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Robotic prostate surgery: a health care conundrum

Story by:
ROD MICKLEBURGH
VANCOUVER— From Friday’s Globe and Mail
Published Thursday, Dec. 09, 2010 8:54PM EST

Just six weeks ago, Rob Lucy had his cancerous prostate gland removed by a surgeon-controlled robot at Vancouver General Hospital. It cost him nothing.

If his operation had been booked for the new year, however, Mr. Lucy would have had to shell out more than $2,800 from his own pocket for exactly the same procedure.

via Robotic prostate surgery: a health care conundrum – The Globe and Mail.

The above was the story describing an upcoming charge for patients undergoing robotic prostate surgery in Vancouver. Below is an excerpt from an article in the vancouver Sun.

The health authority has cast these fees as being in the same category as other elective upgrades that patients are asked to pay for now, such as lighter fibreglass casts.

It argues that patients can choose conventional surgeries at no cost if they prefer, as required under the Canada Health Act.

But this justification depends on two conditions: first that there is no therapeutic advantage to the robotic procedures and second, that there is, in fact, a real choice.

It’s not clear whether the first condition has been met. Sun health reporter Pamela Fayerman reports that while the ultimate outcome is no different, patients who choose the robotic route need less blood during operations, need less hospital time and recover more quickly.

If those benefits are expected to outweigh the costs for individuals who can afford the robotic route, they should also be enough to qualify for public funding, especially as we expect there is still a research value attached to exploring mechanically assisted surgery.

The question of real choice is equally problematic.

via Charging patients for robotic surgery breaks new ground.

The Canadian system of healthcare offers equivalent care for all which the government pays for (Through a tax).  Robotic surgery is more expensive in Vancouver and patients are being asked to pay part of the cost.

The reporter brings up the dilemma that if the robotic surgery is better, than it should be paid for.  If it is not better, then it shouldn’t be performed.  Robotic surgeons typically perform more surgeries than conventional surgeons at specialty centers.  This may mean someone would need to pay extra for the more experienced surgeon.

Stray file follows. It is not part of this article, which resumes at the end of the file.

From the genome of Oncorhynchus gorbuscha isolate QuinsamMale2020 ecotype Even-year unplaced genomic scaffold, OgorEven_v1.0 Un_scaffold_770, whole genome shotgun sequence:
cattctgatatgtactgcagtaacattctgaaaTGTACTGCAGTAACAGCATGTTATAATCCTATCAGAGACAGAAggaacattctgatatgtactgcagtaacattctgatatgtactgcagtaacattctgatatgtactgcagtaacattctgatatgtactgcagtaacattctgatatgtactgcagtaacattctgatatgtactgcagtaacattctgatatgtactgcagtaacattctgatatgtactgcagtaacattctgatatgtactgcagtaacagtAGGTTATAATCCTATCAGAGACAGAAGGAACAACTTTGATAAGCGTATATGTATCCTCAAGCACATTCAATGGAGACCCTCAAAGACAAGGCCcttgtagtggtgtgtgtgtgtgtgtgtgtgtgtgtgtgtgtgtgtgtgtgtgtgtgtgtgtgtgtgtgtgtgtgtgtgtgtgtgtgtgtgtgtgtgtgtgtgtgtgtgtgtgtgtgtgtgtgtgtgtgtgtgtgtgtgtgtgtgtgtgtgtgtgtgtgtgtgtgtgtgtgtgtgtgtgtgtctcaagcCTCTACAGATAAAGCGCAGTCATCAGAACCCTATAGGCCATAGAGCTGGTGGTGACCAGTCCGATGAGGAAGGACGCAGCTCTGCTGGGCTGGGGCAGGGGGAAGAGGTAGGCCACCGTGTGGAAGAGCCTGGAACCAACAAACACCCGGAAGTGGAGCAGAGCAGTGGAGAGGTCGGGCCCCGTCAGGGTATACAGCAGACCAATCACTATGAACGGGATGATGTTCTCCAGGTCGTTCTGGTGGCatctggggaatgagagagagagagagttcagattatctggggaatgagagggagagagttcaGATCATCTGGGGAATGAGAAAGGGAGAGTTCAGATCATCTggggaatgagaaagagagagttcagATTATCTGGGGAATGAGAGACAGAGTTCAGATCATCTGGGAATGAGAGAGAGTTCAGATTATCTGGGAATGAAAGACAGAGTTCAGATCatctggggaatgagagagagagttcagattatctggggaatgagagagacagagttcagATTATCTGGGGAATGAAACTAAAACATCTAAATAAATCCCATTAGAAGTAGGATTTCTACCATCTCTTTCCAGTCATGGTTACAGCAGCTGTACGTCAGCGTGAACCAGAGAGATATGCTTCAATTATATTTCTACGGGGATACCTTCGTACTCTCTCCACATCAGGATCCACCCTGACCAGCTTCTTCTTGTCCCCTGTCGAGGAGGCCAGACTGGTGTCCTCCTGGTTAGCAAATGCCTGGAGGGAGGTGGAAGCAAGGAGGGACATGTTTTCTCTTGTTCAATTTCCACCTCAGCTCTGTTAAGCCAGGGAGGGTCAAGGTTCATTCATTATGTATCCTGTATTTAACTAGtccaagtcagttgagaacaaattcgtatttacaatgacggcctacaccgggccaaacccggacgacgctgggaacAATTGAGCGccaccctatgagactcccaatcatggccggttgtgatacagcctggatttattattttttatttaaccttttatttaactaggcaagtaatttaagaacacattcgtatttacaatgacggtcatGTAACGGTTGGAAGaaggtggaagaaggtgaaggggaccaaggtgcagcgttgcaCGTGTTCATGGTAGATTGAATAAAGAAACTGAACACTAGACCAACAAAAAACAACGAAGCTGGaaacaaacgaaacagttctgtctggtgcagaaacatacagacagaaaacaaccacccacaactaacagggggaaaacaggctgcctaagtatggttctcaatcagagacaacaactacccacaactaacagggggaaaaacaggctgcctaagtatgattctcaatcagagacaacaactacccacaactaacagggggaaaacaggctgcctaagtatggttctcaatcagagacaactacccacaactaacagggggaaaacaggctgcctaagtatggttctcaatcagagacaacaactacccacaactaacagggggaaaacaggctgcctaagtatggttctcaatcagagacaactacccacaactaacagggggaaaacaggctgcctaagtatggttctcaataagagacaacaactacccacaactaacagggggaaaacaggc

These are interesting issues to consider as our health care system in the US is heading towards more governmental involvement. Is healthcare a right and should it be paid for by the government for all through taxes? If we think that it should be paid for for all patients as it is in Canada, can we afford to give every patient the best care?

Profitability of Robotic Surgery: Hospital Perspective

Analysis: Robot’s financial impact mixed

Whether a hospital can break even or make a profit with the da Vinci
device appears to turn on factors like the specific health plans in a
particular market, the mix of Medicare patients, and the efficiency in
using the robot. And most facilities seem to lose money at the outset.

“The da Vinci system makes you a better surgeon,” Arieh Shalhav,
associate professor of surgery and director of minimally-invasive urology
at the University of Chicago, told United Press International.

I am extremely pleased that Dr. Shalhav has become one of the top minimally invasive surgeons in the United States. As a 3rd year urology resident in 1999 I had the fortune of working with Dr. Shalhav. He was an excellent teacher and was the first exposure I had to minimally invasive urology. We spent time together performing research in the lab and surgery in the operating room. The majority of the reason why I have been as successful as I have with minimally invasive surgery is what I learned from Dr. Shalhav and the other world class surgeons at Indiana University.

Source: United
Press International

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